BY ANDY BARTON
One Christmas day 15 years ago, I sat next to my wife’s grandmother, Marie Vigil, at a family gathering as my kids and their cousins tore through presents with delight and awe. She watched her family with a smile, occasionally laughing at a child’s outburst of joy and parents’ attempt to maintain order.
“Is this what Christmas was like when you were young?” I asked. She laughed, “Christmas is always the same, but when I was young, my father would get to stay home, and our gift would be an orange.”
Grandma Vigil grew up in the coal mining towns of Southern Colorado in the 1930s. Her father worked twelve-hour days, six days a week, in the blackness of various mines around Trinidad to support his family. There was much wealth to be made in coal, but not by the men who dug it out of the ground. Like most children in those coal towns, Grandma Vigil grew up in poverty.
The gift of a Christmas orange was not unusual for that time and place. According to a 2018 Smithsonian magazine article, the tradition began in 19th-century Europe where an orange was a rare privilege and a traditional gift among families with few means. The brightly colored fruit could be reimagined as a bag of gold left by the Bishop of Myra, or St. Nicholas, like the ones he left for dowries of the three poor sisters. By the beginning of the 20th century, the tradition found its way into the diverse and poor immigrant communities of the Colorado coal fields and into Grandma Vigil’s home.
Saint Oscar Romero wrote: “No one can celebrate a genuine Christmas without being truly poor. The self-sufficient, the proud, those who – because they have everything, look down on others, those who have no need even of God- for them there will be no Christmas. Only the poor, the hungry, and those who need someone to come on their behalf will have that someone. That someone is God. Emmanuel, God-with-us. Without poverty of spirit, there can be no abundance of God.”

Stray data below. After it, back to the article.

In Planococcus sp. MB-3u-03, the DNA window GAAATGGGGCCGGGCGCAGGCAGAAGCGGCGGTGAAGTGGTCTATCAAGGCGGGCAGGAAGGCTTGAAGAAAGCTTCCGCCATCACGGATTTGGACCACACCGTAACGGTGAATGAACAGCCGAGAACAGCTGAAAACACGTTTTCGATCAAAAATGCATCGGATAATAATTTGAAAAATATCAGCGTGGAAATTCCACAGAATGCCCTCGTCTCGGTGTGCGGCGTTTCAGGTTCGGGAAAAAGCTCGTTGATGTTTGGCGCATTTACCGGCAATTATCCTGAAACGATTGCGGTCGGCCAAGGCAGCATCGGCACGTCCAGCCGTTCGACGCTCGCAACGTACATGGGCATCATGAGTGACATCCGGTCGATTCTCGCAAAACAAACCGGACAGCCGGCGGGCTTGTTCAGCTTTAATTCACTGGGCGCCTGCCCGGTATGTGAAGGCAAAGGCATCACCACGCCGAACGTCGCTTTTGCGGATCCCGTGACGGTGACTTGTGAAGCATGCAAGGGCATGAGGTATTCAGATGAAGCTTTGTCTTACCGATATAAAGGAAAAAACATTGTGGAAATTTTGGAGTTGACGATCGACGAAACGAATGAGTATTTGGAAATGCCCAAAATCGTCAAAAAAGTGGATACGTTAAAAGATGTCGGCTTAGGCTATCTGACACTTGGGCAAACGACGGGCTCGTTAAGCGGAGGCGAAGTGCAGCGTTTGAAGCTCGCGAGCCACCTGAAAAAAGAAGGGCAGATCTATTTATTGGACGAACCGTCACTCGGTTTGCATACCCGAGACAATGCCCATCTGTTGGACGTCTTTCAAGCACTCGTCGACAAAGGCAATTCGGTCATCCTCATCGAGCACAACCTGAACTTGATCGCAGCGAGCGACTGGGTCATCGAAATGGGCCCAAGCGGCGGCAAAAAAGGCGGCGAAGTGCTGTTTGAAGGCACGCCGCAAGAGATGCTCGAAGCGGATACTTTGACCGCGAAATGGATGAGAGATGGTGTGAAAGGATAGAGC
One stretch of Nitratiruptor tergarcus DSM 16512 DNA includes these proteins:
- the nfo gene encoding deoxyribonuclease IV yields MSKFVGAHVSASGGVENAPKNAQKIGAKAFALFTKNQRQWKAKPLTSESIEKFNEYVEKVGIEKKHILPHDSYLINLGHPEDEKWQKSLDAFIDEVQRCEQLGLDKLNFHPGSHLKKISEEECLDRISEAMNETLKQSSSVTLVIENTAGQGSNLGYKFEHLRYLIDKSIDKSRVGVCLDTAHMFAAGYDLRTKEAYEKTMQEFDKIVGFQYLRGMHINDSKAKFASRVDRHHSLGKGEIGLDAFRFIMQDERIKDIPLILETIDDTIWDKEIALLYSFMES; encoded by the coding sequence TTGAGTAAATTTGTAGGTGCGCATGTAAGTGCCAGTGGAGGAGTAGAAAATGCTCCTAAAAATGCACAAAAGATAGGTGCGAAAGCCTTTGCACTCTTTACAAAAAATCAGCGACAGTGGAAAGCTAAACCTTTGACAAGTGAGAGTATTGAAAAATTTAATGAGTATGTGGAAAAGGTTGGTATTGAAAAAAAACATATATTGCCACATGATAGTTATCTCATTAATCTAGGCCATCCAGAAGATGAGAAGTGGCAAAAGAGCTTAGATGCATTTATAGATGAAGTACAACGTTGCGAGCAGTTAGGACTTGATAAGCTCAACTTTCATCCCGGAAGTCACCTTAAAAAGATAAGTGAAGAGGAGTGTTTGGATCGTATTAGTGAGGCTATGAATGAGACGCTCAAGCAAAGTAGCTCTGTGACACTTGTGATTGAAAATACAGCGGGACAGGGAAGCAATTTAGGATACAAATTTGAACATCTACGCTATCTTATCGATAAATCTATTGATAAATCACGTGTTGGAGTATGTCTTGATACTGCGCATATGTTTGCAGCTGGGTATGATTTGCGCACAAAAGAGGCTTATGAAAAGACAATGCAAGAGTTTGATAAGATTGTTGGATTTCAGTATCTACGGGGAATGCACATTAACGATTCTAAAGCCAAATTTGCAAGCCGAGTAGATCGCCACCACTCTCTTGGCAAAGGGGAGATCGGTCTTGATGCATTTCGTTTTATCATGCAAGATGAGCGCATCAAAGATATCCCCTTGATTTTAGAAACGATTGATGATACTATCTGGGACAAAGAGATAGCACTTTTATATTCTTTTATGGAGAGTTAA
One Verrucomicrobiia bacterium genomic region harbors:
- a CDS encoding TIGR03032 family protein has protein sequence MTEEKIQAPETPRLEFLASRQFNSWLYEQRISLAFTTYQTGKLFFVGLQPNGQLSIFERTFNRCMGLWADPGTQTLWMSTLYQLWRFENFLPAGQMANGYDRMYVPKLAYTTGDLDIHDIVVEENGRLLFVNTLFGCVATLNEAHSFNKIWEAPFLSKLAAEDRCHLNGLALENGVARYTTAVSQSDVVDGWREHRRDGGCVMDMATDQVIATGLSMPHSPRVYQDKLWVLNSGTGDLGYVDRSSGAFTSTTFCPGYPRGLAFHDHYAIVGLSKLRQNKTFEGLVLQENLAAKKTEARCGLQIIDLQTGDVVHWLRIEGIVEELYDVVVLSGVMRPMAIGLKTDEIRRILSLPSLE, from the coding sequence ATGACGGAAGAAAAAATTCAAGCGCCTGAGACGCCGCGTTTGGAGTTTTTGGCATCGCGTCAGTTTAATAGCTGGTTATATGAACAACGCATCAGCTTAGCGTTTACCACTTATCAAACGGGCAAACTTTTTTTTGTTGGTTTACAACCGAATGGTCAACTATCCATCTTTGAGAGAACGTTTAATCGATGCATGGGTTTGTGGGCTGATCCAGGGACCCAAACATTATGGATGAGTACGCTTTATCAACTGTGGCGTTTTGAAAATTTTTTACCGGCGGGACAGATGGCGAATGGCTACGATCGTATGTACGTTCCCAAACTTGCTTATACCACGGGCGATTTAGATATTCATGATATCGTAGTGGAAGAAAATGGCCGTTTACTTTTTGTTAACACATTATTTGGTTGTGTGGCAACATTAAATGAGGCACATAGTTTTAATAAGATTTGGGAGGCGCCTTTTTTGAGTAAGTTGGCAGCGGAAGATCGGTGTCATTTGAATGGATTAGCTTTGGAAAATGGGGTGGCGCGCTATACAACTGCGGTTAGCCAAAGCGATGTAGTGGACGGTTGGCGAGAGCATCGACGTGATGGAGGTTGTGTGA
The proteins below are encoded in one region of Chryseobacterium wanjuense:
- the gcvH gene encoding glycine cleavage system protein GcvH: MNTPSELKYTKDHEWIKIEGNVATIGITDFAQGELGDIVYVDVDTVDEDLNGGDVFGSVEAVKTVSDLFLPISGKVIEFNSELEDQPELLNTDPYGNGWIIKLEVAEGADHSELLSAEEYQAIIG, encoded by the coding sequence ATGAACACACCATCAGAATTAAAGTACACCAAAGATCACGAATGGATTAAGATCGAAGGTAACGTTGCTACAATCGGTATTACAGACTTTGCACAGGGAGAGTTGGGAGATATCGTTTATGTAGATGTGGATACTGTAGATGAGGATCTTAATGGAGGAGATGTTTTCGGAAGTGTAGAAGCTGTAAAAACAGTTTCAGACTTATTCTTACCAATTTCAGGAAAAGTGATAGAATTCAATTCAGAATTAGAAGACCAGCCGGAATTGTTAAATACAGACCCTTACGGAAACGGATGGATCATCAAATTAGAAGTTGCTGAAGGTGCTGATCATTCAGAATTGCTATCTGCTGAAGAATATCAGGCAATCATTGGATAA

The birth of Christ was a sign of hope for people who were suffering. Prophesized by Isaiah, “The people who walked in darkness have seen a great light; Upon those who lived in a land of gloom a light has shone.” (Is 9:1) Those in financial poverty know that darkness all too well but even if we are fortunate enough to be financially stable, that “land of gloom” might resonate today. As we move toward Christmas in 2022, our world can make us feel a poverty of spirit. War rages in Ukraine, inflation soars, and our nation remains divided politically and philosophically. Acknowledging the darkness of our time may allow us to experience Christmas more fully.
As Grandma Vigil watched her great-grandchildren open one gift after another on that Christmas Day many years ago, there was no judgment of a generation that was growing up with comforts she could not have fathomed as a little girl. Christmas remained a time to celebrate the joy and hope in the coming of the Savior, Jesus Christ. For a woman who had grown up with nothing, the abundance of God was better than any gift: may we all be as fortunate this Christmas.
Andy Barton is the President and CEO of Catholic Charities of Central Colorado. This article first appeared in the Colorado Catholic Herald.